Comments: Episcopal Resignations - Thursday roundup

'...while Roman Catholicism offers the certainty they sought, it does not necessarily possess anything like the community they once enjoyed in their parish church even if a lot of the conversation was complaints about the malaise of the Church of England.'

A very perceptive commment from Living Church in my view. The grass is greener and all that but the result may be some very lonely people who really end up homeless. Very sad.

Posted by Richard Ashby at Thursday, 11 November 2010 at 5:33pm GMT

Unlike FiF-UK, which so far has been an Anglican, in the correct sense of that word, organization, FiF-NA, even before the assorted secessions of recent years, has been a stew of Anglo-Catholic members of TEC and members of a rag-bag of sects with varied histories and lines of "apostolic succession" which are not in communion with and never have been in communion with Canterbury.

http://www.forwardinfaith.com/resources/parishes-na.html

The council statement is probably another ACNA squib.

Posted by Lapinbizarre at Thursday, 11 November 2010 at 7:10pm GMT

But how does Living Church possibly speak from experience when the Ordinariate option has never been tested?

This time people stay together with their priest and possibly in their building. A very, very different situation than in 1992

Posted by Ed Tomlinson at Thursday, 11 November 2010 at 9:31pm GMT

"“We have been dismayed, over the last thirty years, to see Anglicans and Catholics move further apart on some of the issues of the day, and particularly we have been distressed by developments in Faith and Order in Anglicanism which we believe to be incompatible with the historic vocation of Anglicanism and the tradition of the Church for nearly two thousand years,” said the bishops’ statement."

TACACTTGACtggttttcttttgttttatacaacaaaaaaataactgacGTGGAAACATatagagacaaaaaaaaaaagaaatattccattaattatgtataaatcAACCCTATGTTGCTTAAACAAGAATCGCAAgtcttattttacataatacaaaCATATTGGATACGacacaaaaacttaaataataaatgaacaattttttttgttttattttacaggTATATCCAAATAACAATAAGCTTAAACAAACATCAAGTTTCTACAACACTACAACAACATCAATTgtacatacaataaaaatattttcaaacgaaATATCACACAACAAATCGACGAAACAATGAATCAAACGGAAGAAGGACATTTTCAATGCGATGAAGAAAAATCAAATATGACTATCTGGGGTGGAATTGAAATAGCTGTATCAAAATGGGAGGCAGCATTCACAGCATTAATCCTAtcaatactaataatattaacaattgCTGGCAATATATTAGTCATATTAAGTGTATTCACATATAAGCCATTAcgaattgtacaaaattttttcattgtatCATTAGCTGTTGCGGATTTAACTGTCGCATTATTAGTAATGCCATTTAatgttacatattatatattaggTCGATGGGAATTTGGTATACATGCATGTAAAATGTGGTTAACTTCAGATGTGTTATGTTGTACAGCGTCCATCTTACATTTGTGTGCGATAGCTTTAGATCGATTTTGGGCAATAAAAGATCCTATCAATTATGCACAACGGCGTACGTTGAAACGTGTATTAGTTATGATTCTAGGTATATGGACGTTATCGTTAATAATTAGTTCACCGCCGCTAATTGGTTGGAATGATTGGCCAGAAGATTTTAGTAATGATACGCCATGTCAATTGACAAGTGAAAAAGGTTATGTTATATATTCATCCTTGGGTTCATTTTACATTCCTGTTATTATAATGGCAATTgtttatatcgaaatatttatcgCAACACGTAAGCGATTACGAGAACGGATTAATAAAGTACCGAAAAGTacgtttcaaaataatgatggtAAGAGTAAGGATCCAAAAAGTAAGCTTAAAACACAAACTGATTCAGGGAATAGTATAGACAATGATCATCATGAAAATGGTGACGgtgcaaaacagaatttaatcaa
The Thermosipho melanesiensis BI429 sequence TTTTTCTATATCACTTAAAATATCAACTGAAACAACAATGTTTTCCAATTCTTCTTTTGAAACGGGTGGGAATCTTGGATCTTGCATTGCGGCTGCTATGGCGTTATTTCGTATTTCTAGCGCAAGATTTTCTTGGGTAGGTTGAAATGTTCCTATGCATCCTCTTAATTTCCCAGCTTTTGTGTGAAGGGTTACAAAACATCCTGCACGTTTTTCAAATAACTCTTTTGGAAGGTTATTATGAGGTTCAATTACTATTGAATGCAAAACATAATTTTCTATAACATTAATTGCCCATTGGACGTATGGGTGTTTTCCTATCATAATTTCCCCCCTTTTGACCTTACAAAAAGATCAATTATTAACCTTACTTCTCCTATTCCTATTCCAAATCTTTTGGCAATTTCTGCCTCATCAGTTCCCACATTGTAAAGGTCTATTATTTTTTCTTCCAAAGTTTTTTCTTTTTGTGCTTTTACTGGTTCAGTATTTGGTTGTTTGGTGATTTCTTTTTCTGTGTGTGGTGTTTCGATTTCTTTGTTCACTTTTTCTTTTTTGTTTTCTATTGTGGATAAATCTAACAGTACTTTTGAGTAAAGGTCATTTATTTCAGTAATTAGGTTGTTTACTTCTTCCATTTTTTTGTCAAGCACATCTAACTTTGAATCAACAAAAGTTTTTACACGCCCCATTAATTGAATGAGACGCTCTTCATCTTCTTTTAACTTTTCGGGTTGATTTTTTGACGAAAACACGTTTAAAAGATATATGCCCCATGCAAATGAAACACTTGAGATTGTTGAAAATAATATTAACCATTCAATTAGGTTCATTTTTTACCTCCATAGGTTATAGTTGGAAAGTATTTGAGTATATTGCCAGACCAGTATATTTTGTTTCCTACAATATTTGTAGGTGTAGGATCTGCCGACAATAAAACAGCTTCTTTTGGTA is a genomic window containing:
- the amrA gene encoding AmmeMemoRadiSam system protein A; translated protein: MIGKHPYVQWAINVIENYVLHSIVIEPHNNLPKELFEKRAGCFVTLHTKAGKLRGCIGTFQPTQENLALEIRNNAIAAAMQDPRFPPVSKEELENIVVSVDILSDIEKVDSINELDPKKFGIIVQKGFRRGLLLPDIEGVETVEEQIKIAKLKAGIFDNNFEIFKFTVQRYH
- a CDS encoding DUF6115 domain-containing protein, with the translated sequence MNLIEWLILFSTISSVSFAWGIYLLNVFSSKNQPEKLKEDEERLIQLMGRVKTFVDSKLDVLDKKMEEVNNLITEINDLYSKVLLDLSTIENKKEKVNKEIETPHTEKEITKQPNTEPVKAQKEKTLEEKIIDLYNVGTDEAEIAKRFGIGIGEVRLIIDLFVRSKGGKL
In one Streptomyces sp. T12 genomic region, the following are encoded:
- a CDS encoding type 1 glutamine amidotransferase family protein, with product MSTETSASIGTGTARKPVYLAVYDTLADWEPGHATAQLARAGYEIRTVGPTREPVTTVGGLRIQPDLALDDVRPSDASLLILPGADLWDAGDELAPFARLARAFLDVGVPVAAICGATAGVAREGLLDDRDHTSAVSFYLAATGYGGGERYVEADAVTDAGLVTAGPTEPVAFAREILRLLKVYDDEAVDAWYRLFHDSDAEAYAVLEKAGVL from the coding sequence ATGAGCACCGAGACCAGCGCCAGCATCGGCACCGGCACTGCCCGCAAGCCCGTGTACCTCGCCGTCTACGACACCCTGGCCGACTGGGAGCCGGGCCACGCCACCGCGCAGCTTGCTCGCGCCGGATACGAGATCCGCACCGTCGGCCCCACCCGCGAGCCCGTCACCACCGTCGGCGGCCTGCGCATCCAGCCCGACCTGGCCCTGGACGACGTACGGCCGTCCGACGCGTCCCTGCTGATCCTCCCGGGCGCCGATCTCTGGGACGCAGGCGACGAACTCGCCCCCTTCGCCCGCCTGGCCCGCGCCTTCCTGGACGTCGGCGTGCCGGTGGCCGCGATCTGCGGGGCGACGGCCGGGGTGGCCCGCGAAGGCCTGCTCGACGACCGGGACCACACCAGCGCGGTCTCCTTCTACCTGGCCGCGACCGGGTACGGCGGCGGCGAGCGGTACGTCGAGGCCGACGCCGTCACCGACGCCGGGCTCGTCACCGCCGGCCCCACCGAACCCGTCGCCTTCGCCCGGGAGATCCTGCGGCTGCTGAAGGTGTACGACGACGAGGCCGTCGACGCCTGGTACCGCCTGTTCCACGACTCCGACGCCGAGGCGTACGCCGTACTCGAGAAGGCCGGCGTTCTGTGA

- Living Church News Service -

The phrase "We have been distressed by developments in Faith and Order in Anglicanism which we believe to be incompatible with the historic vocation of Anglicanism..." is not so very different from the cries of the conservative element in the Roman Catholic Church that saw the workings of Vatican II as a similar 'departure from the historical vocation of the R.C.Church.

Both parties, who refuse to accept that the Holy Spirit may just be calling the Church in our day to a new and re-vitalised vocation of Christian witness in and to the world, need to understand the meaning of God's injunction to the Church - "My ways are not your ways, nor my thoughts your thoughts" when pondering them mystery of God's saving power & grace for all people - not just the male of the species nor just to heterosexuals.

If the Church were to remain in the 'Dark Ages', there would never have been the emancipation of slaves, women, or Gentiles. Living into the future is a risky business. Christ's disciples were never promised that following Christ would be easy. The Pharisees would have found it very hard. What we must never do is project an image of ourselves as 'holier than thou' - whoever thou happens to be in our view of God's world. Jesus Christ came into this world to save 'Sinners', and that's every one of us.

Posted by Father Ron Smith at Thursday, 11 November 2010 at 11:16pm GMT

'...while Roman Catholicism offers the certainty they sought, it does not necessarily possess anything like the community they once enjoyed in their parish church even if a lot of the conversation was complaints about the malaise of the Church of England.'

All too true, except that even the 'certainty' is merely papier-maché, since it is predicated on the boycotting of all dialogue and consultation. The Anglican Communion is in a far healthier state than the Catholic Church, because it enjoys the blessings of open discussion as well as the tensions, and because it is able to worship the Lord with beautiful music, gesture and language, and a vibrant sense of community.

Posted by Spirit of Vatican II at Friday, 12 November 2010 at 6:45am GMT

Now there stands a true Spirit of Vatican II enthusiast. Bless you VII. Would that your fellow Catholics were more like you and Good Pope John. Then the Church might indeed be ONE, and a bit more holy and less self-righteous.

Posted by Father Ron Smith at Sunday, 14 November 2010 at 9:30am GMT
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